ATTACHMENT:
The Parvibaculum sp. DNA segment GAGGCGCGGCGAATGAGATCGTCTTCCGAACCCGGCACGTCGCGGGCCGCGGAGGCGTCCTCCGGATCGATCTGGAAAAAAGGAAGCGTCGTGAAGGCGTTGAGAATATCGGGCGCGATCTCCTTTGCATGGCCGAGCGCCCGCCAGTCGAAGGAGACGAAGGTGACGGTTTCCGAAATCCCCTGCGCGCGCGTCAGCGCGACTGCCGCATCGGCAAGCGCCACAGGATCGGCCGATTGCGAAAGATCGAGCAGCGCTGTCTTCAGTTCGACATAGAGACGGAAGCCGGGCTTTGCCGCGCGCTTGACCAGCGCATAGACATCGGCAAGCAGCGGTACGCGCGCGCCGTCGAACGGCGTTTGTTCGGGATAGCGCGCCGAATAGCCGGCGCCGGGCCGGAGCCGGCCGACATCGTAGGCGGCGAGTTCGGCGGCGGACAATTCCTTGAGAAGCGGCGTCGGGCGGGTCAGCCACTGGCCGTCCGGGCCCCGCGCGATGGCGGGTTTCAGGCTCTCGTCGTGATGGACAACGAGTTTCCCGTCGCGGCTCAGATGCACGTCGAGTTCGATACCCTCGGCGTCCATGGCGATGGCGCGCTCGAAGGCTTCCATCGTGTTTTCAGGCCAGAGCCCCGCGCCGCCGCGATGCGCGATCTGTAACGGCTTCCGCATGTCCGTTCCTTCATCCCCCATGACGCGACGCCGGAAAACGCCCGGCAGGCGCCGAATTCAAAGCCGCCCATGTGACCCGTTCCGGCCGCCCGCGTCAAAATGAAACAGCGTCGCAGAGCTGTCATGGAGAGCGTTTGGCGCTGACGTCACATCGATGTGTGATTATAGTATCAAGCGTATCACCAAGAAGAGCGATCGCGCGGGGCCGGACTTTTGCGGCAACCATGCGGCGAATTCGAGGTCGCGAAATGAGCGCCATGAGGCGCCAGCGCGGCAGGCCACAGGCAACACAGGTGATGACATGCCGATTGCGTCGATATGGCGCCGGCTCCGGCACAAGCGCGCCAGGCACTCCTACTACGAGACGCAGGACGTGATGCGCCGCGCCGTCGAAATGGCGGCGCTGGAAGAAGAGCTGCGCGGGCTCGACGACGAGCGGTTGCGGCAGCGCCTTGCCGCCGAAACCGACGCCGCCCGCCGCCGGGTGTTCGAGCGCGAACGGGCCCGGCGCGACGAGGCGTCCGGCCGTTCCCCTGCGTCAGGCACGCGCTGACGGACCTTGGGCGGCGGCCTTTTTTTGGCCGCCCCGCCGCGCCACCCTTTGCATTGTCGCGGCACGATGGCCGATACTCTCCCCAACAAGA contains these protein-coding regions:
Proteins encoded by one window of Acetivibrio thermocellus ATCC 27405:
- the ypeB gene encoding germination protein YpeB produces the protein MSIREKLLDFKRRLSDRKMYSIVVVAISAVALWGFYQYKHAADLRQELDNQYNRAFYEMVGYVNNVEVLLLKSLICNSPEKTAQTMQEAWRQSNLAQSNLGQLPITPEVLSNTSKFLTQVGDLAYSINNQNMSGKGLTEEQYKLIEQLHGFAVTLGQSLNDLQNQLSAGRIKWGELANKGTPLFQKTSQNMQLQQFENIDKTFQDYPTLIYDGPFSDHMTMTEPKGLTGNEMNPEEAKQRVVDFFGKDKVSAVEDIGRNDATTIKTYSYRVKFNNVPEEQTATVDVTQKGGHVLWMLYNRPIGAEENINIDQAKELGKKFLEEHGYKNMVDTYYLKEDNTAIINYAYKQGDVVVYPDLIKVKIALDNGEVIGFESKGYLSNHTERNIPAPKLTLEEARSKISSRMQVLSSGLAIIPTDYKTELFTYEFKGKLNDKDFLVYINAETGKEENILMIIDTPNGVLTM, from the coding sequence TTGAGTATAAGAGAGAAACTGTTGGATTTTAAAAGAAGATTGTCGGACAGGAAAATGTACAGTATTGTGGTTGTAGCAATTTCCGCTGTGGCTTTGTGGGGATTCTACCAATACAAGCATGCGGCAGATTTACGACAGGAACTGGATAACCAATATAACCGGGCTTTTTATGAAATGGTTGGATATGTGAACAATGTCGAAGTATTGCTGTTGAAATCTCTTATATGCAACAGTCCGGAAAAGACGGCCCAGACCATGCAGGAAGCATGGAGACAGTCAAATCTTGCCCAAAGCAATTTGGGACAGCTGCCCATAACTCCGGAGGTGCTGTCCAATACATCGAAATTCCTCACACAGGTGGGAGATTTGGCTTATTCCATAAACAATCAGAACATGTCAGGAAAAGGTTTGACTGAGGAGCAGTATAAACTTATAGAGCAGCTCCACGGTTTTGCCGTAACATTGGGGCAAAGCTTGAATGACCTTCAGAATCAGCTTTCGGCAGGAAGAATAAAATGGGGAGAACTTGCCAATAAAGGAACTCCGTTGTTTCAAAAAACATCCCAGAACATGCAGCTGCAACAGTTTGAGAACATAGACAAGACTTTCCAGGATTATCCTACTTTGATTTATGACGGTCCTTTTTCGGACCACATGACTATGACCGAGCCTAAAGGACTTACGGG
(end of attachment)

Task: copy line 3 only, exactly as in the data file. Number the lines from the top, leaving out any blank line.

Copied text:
- the ypeB gene encoding germination protein YpeB produces the protein MSIREKLLDFKRRLSDRKMYSIVVVAISAVALWGFYQYKHAADLRQELDNQYNRAFYEMVGYVNNVEVLLLKSLICNSPEKTAQTMQEAWRQSNLAQSNLGQLPITPEVLSNTSKFLTQVGDLAYSINNQNMSGKGLTEEQYKLIEQLHGFAVTLGQSLNDLQNQLSAGRIKWGELANKGTPLFQKTSQNMQLQQFENIDKTFQDYPTLIYDGPFSDHMTMTEPKGLTGNEMNPEEAKQRVVDFFGKDKVSAVEDIGRNDATTIKTYSYRVKFNNVPEEQTATVDVTQKGGHVLWMLYNRPIGAEENINIDQAKELGKKFLEEHGYKNMVDTYYLKEDNTAIINYAYKQGDVVVYPDLIKVKIALDNGEVIGFESKGYLSNHTERNIPAPKLTLEEARSKISSRMQVLSSGLAIIPTDYKTELFTYEFKGKLNDKDFLVYINAETGKEENILMIIDTPNGVLTM, from the coding sequence TTGAGTATAAGAGAGAAACTGTTGGATTTTAAAAGAAGATTGTCGGACAGGAAAATGTACAGTATTGTGGTTGTAGCAATTTCCGCTGTGGCTTTGTGGGGATTCTACCAATACAAGCATGCGGCAGATTTACGACAGGAACTGGATAACCAATATAACCGGGCTTTTTATGAAATGGTTGGATATGTGAACAATGTCGAAGTATTGCTGTTGAAATCTCTTATATGCAACAGTCCGGAAAAGACGGCCCAGACCATGCAGGAAGCATGGAGACAGTCAAATCTTGCCCAAAGCAATTTGGGACAGCTGCCCATAACTCCGGAGGTGCTGTCCAATACATCGAAATTCCTCACACAGGTGGGAGATTTGGCTTATTCCATAAACAATCAGAACATGTCAGGAAAAGGTTTGACTGAGGAGCAGTATAAACTTATAGAGCAGCTCCACGGTTTTGCCGTAACATTGGGGCAAAGCTTGAATGACCTTCAGAATCAGCTTTCGGCAGGAAGAATAAAATGGGGAGAACTTGCCAATAAAGGAACTCCGTTGTTTCAAAAAACATCCCAGAACATGCAGCTGCAACAGTTTGAGAACATAGACAAGACTTTCCAGGATTATCCTACTTTGATTTATGACGGTCCTTTTTCGGACCACATGACTATGACCGAGCCTAAAGGACTTACGGG